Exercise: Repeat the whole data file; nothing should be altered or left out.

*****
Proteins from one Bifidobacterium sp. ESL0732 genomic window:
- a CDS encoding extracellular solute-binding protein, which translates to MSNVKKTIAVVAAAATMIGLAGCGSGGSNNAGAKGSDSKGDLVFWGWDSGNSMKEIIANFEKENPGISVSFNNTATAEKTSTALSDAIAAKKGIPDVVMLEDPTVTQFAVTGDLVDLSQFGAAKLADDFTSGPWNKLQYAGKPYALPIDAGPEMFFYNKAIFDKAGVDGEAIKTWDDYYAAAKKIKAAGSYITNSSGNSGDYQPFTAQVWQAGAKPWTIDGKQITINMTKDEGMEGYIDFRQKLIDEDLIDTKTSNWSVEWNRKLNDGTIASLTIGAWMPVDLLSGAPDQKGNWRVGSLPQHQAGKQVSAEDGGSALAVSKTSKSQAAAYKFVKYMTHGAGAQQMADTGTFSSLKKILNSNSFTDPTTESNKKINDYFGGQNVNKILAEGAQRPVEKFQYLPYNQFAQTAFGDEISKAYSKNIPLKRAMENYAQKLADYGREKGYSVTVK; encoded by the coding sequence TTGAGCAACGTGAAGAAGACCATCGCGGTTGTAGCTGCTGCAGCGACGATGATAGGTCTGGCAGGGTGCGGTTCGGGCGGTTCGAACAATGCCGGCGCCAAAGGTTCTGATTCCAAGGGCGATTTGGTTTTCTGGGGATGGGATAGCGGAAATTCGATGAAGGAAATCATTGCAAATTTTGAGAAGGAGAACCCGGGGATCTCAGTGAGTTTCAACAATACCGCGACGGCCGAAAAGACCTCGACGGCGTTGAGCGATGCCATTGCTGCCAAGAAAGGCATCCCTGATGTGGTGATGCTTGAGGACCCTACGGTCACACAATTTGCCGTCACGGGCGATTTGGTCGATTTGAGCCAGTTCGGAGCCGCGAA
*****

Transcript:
Proteins from one Bifidobacterium sp. ESL0732 genomic window:
- a CDS encoding extracellular solute-binding protein, which translates to MSNVKKTIAVVAAAATMIGLAGCGSGGSNNAGAKGSDSKGDLVFWGWDSGNSMKEIIANFEKENPGISVSFNNTATAEKTSTALSDAIAAKKGIPDVVMLEDPTVTQFAVTGDLVDLSQFGAAKLADDFTSGPWNKLQYAGKPYALPIDAGPEMFFYNKAIFDKAGVDGEAIKTWDDYYAAAKKIKAAGSYITNSSGNSGDYQPFTAQVWQAGAKPWTIDGKQITINMTKDEGMEGYIDFRQKLIDEDLIDTKTSNWSVEWNRKLNDGTIASLTIGAWMPVDLLSGAPDQKGNWRVGSLPQHQAGKQVSAEDGGSALAVSKTSKSQAAAYKFVKYMTHGAGAQQMADTGTFSSLKKILNSNSFTDPTTESNKKINDYFGGQNVNKILAEGAQRPVEKFQYLPYNQFAQTAFGDEISKAYSKNIPLKRAMENYAQKLADYGREKGYSVTVK; encoded by the coding sequence TTGAGCAACGTGAAGAAGACCATCGCGGTTGTAGCTGCTGCAGCGACGATGATAGGTCTGGCAGGGTGCGGTTCGGGCGGTTCGAACAATGCCGGCGCCAAAGGTTCTGATTCCAAGGGCGATTTGGTTTTCTGGGGATGGGATAGCGGAAATTCGATGAAGGAAATCATTGCAAATTTTGAGAAGGAGAACCCGGGGATCTCAGTGAGTTTCAACAATACCGCGACGGCCGAAAAGACCTCGACGGCGTTGAGCGATGCCATTGCTGCCAAGAAAGGCATCCCTGATGTGGTGATGCTTGAGGACCCTACGGTCACACAATTTGCCGTCACGGGCGATTTGGTCGATTTGAGCCAGTTCGGAGCCGCGAA